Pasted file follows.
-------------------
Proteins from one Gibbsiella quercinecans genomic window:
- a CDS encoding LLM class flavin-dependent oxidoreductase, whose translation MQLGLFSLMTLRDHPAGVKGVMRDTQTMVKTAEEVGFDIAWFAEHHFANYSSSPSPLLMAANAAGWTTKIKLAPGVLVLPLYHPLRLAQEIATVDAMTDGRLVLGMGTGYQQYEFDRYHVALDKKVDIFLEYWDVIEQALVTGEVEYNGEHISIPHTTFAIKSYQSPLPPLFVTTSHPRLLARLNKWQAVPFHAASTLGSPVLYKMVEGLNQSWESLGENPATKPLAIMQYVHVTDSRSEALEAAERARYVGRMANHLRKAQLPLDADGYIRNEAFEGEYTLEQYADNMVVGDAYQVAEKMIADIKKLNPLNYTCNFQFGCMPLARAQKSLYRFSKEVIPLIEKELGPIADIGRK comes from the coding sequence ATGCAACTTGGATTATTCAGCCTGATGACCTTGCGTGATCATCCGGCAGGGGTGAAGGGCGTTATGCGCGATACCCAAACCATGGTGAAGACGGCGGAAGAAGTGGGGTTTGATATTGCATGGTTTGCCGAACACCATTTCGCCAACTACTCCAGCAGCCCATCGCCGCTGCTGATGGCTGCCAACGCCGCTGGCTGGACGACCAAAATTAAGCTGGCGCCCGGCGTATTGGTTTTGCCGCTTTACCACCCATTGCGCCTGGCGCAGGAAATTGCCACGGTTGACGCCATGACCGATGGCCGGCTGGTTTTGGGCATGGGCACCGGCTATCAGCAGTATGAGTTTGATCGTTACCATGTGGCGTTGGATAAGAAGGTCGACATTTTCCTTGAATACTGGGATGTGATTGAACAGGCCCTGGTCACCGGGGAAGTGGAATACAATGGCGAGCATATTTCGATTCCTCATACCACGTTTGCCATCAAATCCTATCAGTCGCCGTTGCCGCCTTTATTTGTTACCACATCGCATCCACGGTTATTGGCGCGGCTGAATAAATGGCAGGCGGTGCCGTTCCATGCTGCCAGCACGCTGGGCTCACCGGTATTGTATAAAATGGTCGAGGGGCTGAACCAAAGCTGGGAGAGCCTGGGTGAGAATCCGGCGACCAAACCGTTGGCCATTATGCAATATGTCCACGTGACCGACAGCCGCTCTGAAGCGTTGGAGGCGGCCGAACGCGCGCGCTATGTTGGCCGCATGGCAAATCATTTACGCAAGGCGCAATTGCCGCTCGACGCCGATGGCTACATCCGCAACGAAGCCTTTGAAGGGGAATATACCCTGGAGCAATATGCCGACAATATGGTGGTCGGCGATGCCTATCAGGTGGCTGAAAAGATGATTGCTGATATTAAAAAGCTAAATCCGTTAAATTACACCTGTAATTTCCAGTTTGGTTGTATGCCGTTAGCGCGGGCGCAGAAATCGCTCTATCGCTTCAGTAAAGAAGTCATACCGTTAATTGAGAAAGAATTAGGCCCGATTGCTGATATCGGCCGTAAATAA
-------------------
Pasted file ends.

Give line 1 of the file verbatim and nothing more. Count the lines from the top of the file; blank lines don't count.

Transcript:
Proteins from one Gibbsiella quercinecans genomic window: